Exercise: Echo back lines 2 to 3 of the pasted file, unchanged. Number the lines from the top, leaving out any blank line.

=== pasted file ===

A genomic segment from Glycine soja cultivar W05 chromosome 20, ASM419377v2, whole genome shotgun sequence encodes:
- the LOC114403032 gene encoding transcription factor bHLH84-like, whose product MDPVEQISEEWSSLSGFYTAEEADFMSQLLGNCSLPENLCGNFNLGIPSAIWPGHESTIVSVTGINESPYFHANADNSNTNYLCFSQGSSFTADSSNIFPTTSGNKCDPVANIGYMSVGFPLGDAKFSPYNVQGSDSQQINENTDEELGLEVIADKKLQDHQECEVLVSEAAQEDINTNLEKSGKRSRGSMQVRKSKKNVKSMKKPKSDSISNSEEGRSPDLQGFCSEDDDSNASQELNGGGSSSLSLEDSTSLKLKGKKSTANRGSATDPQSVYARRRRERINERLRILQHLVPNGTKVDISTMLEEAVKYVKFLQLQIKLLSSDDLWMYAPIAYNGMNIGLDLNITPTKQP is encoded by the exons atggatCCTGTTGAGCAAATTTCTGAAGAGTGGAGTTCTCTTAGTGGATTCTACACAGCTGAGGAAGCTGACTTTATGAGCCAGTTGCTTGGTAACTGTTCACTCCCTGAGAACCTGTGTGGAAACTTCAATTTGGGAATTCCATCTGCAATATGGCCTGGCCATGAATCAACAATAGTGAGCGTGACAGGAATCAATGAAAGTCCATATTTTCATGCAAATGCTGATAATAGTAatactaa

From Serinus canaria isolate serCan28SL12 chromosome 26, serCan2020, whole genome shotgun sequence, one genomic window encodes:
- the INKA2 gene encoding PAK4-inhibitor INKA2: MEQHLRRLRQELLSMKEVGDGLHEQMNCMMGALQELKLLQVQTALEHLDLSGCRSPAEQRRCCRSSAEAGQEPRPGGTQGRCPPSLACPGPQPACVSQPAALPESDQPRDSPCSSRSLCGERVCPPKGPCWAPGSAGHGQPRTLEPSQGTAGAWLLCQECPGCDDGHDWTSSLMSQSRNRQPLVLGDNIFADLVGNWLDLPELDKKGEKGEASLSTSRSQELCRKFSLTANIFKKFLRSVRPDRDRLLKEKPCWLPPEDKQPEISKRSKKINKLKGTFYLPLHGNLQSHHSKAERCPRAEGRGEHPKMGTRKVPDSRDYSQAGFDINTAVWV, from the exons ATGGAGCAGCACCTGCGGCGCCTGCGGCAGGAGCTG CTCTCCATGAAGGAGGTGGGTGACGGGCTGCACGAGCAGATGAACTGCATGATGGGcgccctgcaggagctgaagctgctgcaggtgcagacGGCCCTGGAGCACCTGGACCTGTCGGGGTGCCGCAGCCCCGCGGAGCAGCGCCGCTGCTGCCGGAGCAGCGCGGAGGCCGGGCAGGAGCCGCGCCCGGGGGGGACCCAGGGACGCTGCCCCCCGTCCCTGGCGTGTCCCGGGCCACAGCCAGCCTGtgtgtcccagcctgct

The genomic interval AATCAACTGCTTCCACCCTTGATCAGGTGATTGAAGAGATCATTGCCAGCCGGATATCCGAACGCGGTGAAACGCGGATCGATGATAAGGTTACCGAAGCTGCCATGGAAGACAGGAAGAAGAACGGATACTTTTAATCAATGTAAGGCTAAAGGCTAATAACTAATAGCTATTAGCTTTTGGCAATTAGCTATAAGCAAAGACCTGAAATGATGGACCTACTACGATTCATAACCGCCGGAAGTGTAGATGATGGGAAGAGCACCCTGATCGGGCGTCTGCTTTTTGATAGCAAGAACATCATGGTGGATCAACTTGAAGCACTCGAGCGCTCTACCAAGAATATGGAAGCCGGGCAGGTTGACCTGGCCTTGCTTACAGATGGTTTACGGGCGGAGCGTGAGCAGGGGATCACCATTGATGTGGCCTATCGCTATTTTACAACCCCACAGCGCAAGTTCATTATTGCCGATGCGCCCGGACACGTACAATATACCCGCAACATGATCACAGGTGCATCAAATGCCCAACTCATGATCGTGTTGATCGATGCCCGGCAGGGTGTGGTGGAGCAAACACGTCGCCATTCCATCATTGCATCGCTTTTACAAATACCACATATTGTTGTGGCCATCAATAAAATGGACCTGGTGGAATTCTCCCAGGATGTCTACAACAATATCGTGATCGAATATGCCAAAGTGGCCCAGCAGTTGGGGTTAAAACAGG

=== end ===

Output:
- the LOC114403032 gene encoding transcription factor bHLH84-like, whose product MDPVEQISEEWSSLSGFYTAEEADFMSQLLGNCSLPENLCGNFNLGIPSAIWPGHESTIVSVTGINESPYFHANADNSNTNYLCFSQGSSFTADSSNIFPTTSGNKCDPVANIGYMSVGFPLGDAKFSPYNVQGSDSQQINENTDEELGLEVIADKKLQDHQECEVLVSEAAQEDINTNLEKSGKRSRGSMQVRKSKKNVKSMKKPKSDSISNSEEGRSPDLQGFCSEDDDSNASQELNGGGSSSLSLEDSTSLKLKGKKSTANRGSATDPQSVYARRRRERINERLRILQHLVPNGTKVDISTMLEEAVKYVKFLQLQIKLLSSDDLWMYAPIAYNGMNIGLDLNITPTKQP is encoded by the exons atggatCCTGTTGAGCAAATTTCTGAAGAGTGGAGTTCTCTTAGTGGATTCTACACAGCTGAGGAAGCTGACTTTATGAGCCAGTTGCTTGGTAACTGTTCACTCCCTGAGAACCTGTGTGGAAACTTCAATTTGGGAATTCCATCTGCAATATGGCCTGGCCATGAATCAACAATAGTGAGCGTGACAGGAATCAATGAAAGTCCATATTTTCATGCAAATGCTGATAATAGTAatactaa

From Serinus canaria isolate serCan28SL12 chromosome 26, serCan2020, whole genome shotgun sequence, one genomic window encodes: